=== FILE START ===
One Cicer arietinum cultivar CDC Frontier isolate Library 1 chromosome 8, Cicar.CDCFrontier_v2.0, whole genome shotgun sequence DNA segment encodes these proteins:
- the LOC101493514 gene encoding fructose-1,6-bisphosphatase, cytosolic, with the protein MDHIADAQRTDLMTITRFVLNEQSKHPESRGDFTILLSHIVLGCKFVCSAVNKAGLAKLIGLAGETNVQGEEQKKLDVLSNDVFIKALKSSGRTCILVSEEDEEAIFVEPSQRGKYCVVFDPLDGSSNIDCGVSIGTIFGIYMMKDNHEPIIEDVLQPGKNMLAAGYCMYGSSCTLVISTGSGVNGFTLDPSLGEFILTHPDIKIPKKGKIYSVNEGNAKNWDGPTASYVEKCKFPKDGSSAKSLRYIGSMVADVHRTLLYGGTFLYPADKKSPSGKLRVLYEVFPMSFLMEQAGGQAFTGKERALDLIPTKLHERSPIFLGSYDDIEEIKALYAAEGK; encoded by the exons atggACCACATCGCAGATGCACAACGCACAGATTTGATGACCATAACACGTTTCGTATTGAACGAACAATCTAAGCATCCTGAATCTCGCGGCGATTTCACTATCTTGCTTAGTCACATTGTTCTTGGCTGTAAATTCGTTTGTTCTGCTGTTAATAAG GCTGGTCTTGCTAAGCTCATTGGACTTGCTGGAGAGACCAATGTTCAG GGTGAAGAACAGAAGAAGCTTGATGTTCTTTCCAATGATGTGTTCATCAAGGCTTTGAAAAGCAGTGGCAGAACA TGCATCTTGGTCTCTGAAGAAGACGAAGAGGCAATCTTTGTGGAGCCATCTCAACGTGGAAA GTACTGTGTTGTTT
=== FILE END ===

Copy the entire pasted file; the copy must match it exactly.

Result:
One Cicer arietinum cultivar CDC Frontier isolate Library 1 chromosome 8, Cicar.CDCFrontier_v2.0, whole genome shotgun sequence DNA segment encodes these proteins:
- the LOC101493514 gene encoding fructose-1,6-bisphosphatase, cytosolic, with the protein MDHIADAQRTDLMTITRFVLNEQSKHPESRGDFTILLSHIVLGCKFVCSAVNKAGLAKLIGLAGETNVQGEEQKKLDVLSNDVFIKALKSSGRTCILVSEEDEEAIFVEPSQRGKYCVVFDPLDGSSNIDCGVSIGTIFGIYMMKDNHEPIIEDVLQPGKNMLAAGYCMYGSSCTLVISTGSGVNGFTLDPSLGEFILTHPDIKIPKKGKIYSVNEGNAKNWDGPTASYVEKCKFPKDGSSAKSLRYIGSMVADVHRTLLYGGTFLYPADKKSPSGKLRVLYEVFPMSFLMEQAGGQAFTGKERALDLIPTKLHERSPIFLGSYDDIEEIKALYAAEGK; encoded by the exons atggACCACATCGCAGATGCACAACGCACAGATTTGATGACCATAACACGTTTCGTATTGAACGAACAATCTAAGCATCCTGAATCTCGCGGCGATTTCACTATCTTGCTTAGTCACATTGTTCTTGGCTGTAAATTCGTTTGTTCTGCTGTTAATAAG GCTGGTCTTGCTAAGCTCATTGGACTTGCTGGAGAGACCAATGTTCAG GGTGAAGAACAGAAGAAGCTTGATGTTCTTTCCAATGATGTGTTCATCAAGGCTTTGAAAAGCAGTGGCAGAACA TGCATCTTGGTCTCTGAAGAAGACGAAGAGGCAATCTTTGTGGAGCCATCTCAACGTGGAAA GTACTGTGTTGTTT